What Is Pragmatic Leadership?

A pragmatic person is someone who cares more about real-world things and facts than with ideas and theories. People who are pragmatic in their approach to life tend to see what works and what doesn’t work, and they base decisions on that. A pragmatic leader is a person who knows how to adapt to change and who understands how to use team members to achieve goals. A pragmatic leader knows how to balance vision and pragmatism in the best way possible for the organization.

The word pragmatic comes from the Greek roots prae, meaning “practical,” and meta, meaning “theoretical.” A philosophical movement that emerged in the United States at the end of the 19th century is known as pragmatism. The term reflects the philosophy of William James and John Dewey, who believed that truth should be measured by what is practical and useful.

It is also an approach to research. A pragmatist researcher will choose the best methodology to meet the needs of the project, and will often switch back and forth between deductive reasoning and induction. A pragmatist will also take into account the context in which a particular action occurs, such as the culture and circumstances of a conversation.

This type of thinking has been adapted in the business world to create leaders who can manage in the real world and who can help their organizations thrive. Leadership experts often point to a combination of traits that defines pragmatic leaders, such as being honest and open, being willing to try new methods, and being flexible to the needs of the organization.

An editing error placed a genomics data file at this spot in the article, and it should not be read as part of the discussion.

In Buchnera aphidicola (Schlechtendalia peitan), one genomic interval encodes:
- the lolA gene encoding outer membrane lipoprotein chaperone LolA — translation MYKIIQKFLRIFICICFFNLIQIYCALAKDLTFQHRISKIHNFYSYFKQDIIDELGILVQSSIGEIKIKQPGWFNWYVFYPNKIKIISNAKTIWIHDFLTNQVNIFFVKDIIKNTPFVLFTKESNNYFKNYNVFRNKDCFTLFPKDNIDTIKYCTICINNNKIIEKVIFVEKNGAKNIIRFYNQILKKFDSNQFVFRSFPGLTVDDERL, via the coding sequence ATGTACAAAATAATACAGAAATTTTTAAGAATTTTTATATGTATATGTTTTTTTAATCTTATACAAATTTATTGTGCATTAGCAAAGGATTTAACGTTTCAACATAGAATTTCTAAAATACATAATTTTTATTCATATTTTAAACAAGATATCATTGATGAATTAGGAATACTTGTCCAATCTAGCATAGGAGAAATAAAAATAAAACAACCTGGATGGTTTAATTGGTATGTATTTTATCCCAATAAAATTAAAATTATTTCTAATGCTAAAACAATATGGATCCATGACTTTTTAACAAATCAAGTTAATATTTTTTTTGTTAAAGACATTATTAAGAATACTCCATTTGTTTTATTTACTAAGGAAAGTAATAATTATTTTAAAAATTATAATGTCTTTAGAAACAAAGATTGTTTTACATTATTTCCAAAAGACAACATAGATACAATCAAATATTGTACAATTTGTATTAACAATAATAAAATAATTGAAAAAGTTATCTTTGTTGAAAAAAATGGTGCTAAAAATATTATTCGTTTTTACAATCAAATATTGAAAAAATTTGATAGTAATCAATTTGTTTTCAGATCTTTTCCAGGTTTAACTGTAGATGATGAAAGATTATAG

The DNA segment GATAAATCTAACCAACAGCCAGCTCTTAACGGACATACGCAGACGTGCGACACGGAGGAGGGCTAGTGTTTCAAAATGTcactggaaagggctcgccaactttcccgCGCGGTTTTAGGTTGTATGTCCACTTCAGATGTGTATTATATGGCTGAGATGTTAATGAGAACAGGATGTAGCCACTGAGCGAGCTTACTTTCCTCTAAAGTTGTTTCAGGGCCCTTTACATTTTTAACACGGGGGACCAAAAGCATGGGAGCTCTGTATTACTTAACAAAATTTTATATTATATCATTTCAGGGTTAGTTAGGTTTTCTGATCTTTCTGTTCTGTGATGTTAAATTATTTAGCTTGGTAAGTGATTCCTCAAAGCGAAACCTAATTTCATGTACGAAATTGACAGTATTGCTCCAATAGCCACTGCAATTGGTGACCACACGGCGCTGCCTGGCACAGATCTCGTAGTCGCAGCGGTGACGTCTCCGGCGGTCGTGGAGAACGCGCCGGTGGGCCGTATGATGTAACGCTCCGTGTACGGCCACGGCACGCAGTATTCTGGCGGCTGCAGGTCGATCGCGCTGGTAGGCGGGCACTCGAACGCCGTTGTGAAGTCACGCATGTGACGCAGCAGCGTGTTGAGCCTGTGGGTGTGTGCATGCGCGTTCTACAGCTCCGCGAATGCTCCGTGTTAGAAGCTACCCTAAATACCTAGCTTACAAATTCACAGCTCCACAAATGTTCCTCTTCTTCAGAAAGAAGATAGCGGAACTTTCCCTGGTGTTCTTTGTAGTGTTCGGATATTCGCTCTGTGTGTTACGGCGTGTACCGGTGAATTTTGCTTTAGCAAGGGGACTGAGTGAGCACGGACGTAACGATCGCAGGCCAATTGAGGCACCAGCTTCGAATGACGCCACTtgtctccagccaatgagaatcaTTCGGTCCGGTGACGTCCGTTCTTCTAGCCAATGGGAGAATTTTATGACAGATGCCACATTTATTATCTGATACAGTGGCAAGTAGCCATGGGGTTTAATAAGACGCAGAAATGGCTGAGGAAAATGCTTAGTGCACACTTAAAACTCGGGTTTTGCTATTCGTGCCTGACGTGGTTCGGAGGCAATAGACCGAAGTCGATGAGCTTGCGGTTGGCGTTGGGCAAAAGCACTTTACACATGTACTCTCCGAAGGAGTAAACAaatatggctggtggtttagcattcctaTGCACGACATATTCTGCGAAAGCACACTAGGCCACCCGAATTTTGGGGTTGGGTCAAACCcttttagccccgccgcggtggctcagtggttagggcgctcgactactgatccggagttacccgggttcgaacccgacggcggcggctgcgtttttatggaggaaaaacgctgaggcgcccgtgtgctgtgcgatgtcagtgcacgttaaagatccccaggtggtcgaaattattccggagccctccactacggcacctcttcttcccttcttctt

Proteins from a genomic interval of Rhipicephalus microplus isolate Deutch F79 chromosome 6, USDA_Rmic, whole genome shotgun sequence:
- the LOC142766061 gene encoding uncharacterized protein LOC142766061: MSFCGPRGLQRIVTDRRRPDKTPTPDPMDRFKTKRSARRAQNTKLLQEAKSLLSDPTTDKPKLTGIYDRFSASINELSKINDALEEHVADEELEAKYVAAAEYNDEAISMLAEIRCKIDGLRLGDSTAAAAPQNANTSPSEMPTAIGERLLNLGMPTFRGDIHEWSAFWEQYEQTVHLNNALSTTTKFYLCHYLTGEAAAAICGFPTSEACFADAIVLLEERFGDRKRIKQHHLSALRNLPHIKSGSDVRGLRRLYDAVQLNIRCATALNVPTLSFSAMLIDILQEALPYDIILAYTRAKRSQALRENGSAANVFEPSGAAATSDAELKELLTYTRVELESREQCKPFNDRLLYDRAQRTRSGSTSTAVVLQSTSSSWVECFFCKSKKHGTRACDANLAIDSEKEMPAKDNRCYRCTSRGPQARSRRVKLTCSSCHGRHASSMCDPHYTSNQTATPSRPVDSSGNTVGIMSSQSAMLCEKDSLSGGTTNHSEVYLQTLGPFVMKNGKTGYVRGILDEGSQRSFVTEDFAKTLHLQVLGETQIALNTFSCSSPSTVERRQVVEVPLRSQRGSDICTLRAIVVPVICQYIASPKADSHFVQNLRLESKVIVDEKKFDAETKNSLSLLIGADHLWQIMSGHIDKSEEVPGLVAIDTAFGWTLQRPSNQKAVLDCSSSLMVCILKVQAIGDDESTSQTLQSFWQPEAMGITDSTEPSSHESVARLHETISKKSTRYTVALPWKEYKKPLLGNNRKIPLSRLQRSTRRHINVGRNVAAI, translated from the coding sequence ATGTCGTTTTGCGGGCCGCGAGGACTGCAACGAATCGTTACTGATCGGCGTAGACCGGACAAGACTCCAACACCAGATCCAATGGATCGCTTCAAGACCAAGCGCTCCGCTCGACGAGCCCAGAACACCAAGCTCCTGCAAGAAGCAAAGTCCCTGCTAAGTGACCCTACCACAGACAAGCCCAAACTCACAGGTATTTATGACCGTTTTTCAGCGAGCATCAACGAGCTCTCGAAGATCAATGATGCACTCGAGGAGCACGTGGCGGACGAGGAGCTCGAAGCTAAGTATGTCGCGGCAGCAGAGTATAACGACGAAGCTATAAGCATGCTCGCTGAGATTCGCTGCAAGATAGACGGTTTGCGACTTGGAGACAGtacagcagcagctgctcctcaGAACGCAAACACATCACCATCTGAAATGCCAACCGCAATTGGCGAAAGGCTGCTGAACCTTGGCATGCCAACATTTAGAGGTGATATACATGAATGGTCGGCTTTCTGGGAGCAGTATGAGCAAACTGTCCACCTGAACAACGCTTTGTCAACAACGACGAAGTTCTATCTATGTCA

Another key trait of pragmatic leaders is being able to make tradeoffs between theoretical ideal outcomes and what practical actions can actually be accomplished. A hypothetical example is a job applicant who wants the top position at a company, but can only get the lower position. An idealist would reject the job offer, but a pragmatist will accept it because it’s better than nothing and might lead to further opportunities down the road.

A lot of what we think about the world around us is pragmatic. For example, a long time ago, people realized that the stars went in loops as they moved across the sky. This information helped them to navigate the seas, even without landmarks on the horizon.

Other pragmatic ideas include Gricean Maxims, which are four general rules that seem to apply to most situations and most languages. They are: be concise, be clear, be truthful and be relevant. If you are aware of these rules, then you have a good understanding of everyday pragmatics and how to communicate in a useful way. These rules are based on the work of Paul Grice, an English philosopher of language. He also authored the book On Expression, which explores the use of language to convey meaning in communication and in writing. These ideas are still influential today and are an important part of pragmatism.